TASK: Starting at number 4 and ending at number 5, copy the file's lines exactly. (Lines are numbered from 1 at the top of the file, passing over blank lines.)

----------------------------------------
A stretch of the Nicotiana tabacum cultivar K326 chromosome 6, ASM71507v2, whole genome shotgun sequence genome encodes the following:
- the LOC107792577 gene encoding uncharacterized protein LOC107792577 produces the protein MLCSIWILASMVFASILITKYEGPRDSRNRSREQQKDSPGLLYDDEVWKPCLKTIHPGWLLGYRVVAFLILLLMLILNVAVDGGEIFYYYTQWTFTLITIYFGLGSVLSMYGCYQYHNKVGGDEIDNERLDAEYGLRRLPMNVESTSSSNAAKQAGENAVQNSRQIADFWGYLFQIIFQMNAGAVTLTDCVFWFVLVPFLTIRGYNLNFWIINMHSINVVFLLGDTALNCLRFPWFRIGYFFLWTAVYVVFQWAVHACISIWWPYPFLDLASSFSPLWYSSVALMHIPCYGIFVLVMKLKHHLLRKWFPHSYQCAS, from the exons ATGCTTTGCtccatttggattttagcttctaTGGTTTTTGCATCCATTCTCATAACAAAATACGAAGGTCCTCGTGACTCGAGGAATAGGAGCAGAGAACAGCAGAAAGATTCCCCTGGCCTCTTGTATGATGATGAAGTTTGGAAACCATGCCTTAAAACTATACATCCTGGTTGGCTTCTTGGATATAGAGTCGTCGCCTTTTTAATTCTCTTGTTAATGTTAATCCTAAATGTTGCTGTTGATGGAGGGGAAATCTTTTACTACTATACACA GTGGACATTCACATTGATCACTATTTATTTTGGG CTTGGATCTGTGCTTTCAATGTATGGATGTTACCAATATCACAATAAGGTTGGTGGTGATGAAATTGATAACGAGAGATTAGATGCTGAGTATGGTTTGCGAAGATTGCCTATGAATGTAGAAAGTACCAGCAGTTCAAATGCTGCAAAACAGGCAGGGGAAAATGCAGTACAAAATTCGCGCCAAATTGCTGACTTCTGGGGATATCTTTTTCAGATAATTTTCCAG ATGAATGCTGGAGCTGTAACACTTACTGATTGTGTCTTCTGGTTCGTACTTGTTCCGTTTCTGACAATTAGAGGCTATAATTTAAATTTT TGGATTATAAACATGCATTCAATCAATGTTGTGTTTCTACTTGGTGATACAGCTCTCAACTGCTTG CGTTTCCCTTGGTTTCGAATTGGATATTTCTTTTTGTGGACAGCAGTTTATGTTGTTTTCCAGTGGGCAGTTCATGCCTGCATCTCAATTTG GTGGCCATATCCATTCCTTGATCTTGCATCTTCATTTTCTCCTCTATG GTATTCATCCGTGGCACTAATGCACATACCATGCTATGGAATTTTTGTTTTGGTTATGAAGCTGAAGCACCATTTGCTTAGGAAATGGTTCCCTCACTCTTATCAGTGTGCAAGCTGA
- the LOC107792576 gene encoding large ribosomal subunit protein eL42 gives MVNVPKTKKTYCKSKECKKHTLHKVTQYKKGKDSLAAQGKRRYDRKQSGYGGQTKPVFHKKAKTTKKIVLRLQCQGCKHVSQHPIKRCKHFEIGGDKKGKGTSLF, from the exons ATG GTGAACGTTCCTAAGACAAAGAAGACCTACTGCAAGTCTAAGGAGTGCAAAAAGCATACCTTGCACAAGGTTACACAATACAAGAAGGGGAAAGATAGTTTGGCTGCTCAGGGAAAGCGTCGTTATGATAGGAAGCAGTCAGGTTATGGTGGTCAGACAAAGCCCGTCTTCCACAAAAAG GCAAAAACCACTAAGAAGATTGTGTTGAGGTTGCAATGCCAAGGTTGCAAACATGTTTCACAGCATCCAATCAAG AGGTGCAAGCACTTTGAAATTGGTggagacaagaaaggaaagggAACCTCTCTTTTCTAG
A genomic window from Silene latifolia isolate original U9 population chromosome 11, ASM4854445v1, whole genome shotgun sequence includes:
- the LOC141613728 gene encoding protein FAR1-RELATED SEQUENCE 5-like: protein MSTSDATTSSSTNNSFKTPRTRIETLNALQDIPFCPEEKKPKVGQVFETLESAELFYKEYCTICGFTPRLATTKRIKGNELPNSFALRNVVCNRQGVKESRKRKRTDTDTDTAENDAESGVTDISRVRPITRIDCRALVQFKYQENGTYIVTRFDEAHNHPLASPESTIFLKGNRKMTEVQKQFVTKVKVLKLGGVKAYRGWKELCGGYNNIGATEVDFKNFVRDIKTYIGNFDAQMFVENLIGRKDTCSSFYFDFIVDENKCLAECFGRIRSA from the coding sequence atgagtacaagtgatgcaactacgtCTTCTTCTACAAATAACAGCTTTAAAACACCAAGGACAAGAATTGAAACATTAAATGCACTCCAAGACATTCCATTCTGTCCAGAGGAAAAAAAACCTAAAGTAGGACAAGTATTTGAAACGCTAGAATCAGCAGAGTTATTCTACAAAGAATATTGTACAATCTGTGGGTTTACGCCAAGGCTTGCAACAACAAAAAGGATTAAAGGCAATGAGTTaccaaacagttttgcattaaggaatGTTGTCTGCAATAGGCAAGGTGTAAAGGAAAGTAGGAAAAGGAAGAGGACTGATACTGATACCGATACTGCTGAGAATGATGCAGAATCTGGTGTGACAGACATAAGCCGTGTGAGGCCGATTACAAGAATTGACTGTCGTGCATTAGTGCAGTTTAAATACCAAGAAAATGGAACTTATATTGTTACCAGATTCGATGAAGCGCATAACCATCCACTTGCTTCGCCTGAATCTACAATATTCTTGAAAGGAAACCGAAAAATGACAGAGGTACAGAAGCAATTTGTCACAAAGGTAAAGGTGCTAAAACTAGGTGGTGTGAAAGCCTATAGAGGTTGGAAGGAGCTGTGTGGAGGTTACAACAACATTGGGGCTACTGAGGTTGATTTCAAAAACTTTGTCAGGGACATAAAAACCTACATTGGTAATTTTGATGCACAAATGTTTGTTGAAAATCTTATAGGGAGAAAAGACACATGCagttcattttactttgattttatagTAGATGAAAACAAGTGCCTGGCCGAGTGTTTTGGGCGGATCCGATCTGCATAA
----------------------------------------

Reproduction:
A genomic window from Silene latifolia isolate original U9 population chromosome 11, ASM4854445v1, whole genome shotgun sequence includes:
- the LOC141613728 gene encoding protein FAR1-RELATED SEQUENCE 5-like: protein MSTSDATTSSSTNNSFKTPRTRIETLNALQDIPFCPEEKKPKVGQVFETLESAELFYKEYCTICGFTPRLATTKRIKGNELPNSFALRNVVCNRQGVKESRKRKRTDTDTDTAENDAESGVTDISRVRPITRIDCRALVQFKYQENGTYIVTRFDEAHNHPLASPESTIFLKGNRKMTEVQKQFVTKVKVLKLGGVKAYRGWKELCGGYNNIGATEVDFKNFVRDIKTYIGNFDAQMFVENLIGRKDTCSSFYFDFIVDENKCLAECFGRIRSA from the coding sequence atgagtacaagtgatgcaactacgtCTTCTTCTACAAATAACAGCTTTAAAACACCAAGGACAAGAATTGAAACATTAAATGCACTCCAAGACATTCCATTCTGTCCAGAGGAAAAAAAACCTAAAGTAGGACAAGTATTTGAAACGCTAGAATCAGCAGAGTTATTCTACAAAGAATATTGTACAATCTGTGGGTTTACGCCAAGGCTTGCAACAACAAAAAGGATTAAAGGCAATGAGTTaccaaacagttttgcattaaggaatGTTGTCTGCAATAGGCAAGGTGTAAAGGAAAGTAGGAAAAGGAAGAGGACTGATACTGATACCGATACTGCTGAGAATGATGCAGAATCTGGTGTGACAGACATAAGCCGTGTGAGGCCGATTACAAGAATTGACTGTCGTGCATTAGTGCAGTTTAAATACCAAGAAAATGGAACTTATATTGTTACCAGATTCGATGAAGCGCATAACCATCCACTTGCTTCGCCTGAATCTACAATATTCTTGAAAGGAAACCGAAAAATGACAGAGGTACAGAAGCAATTTGTCACAAAGGTAAAGGTGCTAAAACTAGGTGGTGTGAAAGCCTATAGAGGTTGGAAGGAGCTGTGTGGAGGTTACAACAACATTGGGGCTACTGAGGTTGATTTCAAAAACTTTGTCAGGGACATAAAAACCTACATTGGTAATTTTGATGCACAAATGTTTGTTGAAAATCTTATAGGGAGAAAAGACACATGCagttcattttactttgattttatagTAGATGAAAACAAGTGCCTGGCCGAGTGTTTTGGGCGGATCCGATCTGCATAA